Weep for Adonais

Weep for Adonais

Weep for Adonais

     After Percy Shelley died, his wife shrouded his heart in silk and carried it everywhere with her.

     Percy’s boat, the Don Juan, sailed into a storm. By the time his body was recovered, the sea had ravaged it beyond recognition. He was identified only by his clothes and a book of Keats’s poetry that had remained in his pocket through the rough waters. His family cremated him but, no matter how hot the fire blazed, his heart would not burn.

     So, Mary Shelley kept the tenacious organ, a relic consecrated by fire. When she died, it was found among locks of their dead children’s hair and wrapped in one of Shelley’s last poems, Adonais: An Elegy on the Death of John Keats.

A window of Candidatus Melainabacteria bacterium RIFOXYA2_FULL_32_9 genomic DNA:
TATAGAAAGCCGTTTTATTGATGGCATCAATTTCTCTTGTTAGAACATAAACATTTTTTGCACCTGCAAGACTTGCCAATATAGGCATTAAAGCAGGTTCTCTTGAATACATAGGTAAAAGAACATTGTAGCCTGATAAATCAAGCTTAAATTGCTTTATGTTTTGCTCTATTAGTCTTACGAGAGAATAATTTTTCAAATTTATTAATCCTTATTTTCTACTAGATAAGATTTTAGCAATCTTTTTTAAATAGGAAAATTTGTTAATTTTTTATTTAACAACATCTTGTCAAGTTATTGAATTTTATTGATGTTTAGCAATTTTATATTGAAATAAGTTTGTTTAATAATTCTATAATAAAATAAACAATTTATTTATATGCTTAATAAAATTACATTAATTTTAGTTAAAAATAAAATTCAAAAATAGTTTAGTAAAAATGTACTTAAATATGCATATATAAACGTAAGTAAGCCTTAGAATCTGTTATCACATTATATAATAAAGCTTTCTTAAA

Lying in this antiseptic hospital room, it is the delicate symmetry of this death that focuses my questions, my fears, but also leaves me burning, like an ant under the glass.

     What does a man’s death say about him, about his life? And what of mine? Who will shroud my heart in silk, write my elegy, carry my poetry towards his demise?

     The questions proliferate wildly until I am trembling atop a fathomless sea of them in my frail vessel. As the water begins to rush in, I know this: I fear being forgotten more than I fear death, I fear that my heart will not survive the fire.